On Sanctuaries, Justice and Epiphanies: A Conversation with Lester Rey

Photo by Carolina Sanchez

Photo by Carolina Sanchez

Lester Rey’s music will lure you in with its catchy Afro-Caribbean beats, punchy congas layered with vibrant tumbas and other percussions. Lester accompanies socio-political and personal topics with his beats while emoting a gamut of feelings, encouraging the listener to simultaneously want to dance or rally for a cause.

On a briskly Sunday afternoon, I met up with the Puerto Rican Chicagoan artist. I found Lester contemplatively meandering the Horticultural Hall of the Garfield Park Conservatory; he was a week out of performing in that space. His mouth was agape with disbelief, and in his eyes I could see the twinkle of someone who was relishing in the next stages of one’s life and career. 

Life has a way of derailing us from our original paths but it’s how we learn to adapt that allows us to ascend into a futile future. In order for us to continue to fight and thrive, we must often retreat to recharge in our own sanctuaries. For Lester, music was always a place to retreat to for comfort, “My first beat was a Reggaeton beat on a Korg keyboard.” I joked that, “everyone remembers their first love and their first keyboard.” 

Every sanctuary needs a solid foundation in order for something to be built on top of it. This base is almost always going to consist of something that one is passionate about. Although Lester did not study music at his university, that did not deter him from seeking it out, “I did music at [Northern Illinois University] even though I wasn’t part of the music program. I asked if I could join the latin jazz band and I sang a bunch of salsa and latin jazz songs with them. I learned more about Rumba, Bata, Guaguancó, and all these styles that came from Afro-Cuban rhythms. I learned the language, I learned how to describe certain rhythms, and how to talk about the language of music more intelligently. Back in the day I was just rap and beats. I even learned how to sing in Lucumí, which is the language of West African Nigerians who came to Cuba.”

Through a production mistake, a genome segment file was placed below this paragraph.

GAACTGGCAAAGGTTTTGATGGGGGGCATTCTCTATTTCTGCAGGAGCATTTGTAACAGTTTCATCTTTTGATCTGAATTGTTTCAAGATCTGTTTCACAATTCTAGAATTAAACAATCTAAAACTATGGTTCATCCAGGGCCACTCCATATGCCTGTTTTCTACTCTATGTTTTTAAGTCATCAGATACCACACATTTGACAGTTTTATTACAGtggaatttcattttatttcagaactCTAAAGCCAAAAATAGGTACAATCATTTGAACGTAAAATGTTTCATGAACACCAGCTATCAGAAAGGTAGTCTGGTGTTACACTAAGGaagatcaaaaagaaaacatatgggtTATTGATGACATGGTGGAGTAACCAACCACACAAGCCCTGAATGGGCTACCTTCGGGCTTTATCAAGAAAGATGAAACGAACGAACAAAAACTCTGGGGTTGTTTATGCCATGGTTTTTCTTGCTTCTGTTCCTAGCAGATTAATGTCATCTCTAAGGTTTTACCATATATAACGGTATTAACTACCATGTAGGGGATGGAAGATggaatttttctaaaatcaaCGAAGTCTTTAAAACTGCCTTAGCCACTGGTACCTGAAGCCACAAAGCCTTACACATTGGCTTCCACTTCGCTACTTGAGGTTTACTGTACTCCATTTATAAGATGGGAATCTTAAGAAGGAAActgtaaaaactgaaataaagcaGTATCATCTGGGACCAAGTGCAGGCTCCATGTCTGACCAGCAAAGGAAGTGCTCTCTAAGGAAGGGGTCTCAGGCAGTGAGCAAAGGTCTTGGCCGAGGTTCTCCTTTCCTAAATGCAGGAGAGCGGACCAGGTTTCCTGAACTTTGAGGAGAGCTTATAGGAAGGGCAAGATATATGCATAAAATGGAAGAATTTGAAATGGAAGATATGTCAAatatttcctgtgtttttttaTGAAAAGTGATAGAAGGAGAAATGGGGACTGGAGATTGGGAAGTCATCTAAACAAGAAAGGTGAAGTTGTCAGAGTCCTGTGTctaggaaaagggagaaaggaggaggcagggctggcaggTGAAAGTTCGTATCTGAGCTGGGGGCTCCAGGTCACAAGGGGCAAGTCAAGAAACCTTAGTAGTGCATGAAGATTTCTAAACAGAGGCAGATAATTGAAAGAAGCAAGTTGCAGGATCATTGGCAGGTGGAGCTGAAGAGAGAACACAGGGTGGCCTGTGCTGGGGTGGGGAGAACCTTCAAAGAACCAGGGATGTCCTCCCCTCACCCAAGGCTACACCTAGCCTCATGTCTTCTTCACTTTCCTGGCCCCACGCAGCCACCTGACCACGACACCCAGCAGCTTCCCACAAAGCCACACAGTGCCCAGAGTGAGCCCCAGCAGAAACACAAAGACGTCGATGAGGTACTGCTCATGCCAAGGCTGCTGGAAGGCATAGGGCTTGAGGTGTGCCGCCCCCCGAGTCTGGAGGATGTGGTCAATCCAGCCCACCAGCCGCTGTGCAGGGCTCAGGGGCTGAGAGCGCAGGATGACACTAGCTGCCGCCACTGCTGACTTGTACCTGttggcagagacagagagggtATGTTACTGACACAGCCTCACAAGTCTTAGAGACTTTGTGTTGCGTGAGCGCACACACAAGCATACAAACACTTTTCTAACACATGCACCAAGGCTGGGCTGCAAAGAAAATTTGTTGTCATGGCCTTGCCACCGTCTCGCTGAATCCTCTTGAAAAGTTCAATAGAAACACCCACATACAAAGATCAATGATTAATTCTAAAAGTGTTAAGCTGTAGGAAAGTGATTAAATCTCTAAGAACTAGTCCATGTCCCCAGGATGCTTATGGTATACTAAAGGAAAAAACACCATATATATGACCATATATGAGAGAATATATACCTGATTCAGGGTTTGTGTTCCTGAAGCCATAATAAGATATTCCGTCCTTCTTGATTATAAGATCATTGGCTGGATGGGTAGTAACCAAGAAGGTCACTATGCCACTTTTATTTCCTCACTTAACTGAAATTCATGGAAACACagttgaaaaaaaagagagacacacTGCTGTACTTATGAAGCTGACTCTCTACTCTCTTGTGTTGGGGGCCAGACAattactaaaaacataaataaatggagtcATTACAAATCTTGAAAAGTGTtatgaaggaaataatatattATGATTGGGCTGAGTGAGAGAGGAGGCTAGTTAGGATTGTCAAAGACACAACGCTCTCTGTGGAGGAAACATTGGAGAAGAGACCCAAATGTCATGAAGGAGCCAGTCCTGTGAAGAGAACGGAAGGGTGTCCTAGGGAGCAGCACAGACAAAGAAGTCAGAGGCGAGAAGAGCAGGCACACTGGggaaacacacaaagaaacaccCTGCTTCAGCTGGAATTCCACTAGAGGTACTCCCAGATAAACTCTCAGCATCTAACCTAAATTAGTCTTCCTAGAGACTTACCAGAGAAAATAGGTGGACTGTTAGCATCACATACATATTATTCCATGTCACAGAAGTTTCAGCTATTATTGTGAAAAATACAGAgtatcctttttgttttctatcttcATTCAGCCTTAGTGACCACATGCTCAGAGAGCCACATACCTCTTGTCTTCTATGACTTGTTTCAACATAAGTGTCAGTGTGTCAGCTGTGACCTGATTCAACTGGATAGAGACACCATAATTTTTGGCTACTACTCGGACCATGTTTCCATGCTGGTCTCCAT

As we progress through life, our personal struggles can be overwhelming, and our sanctuaries which often start as places of self-preservation, often morph into places of self-reflection and self-discovery; sanctuaries can allow for growth and epiphanies.

The Garfield Park Conservatory has become a personal sanctuary when I want to escape the noise of the city and the noise of my personal life. Located in the Chicago neighborhood of Garfield Park, it is on the outskirts of a neighborhood that is rife with gentrification, which is just one of many topics that Lester studied at university. Xenophobia, misogyny, political corruption, are all fuel for his music. Lester reflects, “I chose school first and music second, for a while. I started off [studying] philosophy then switched my major to community leadership and civic engagement. It was cool and I focused on justice within sociology.”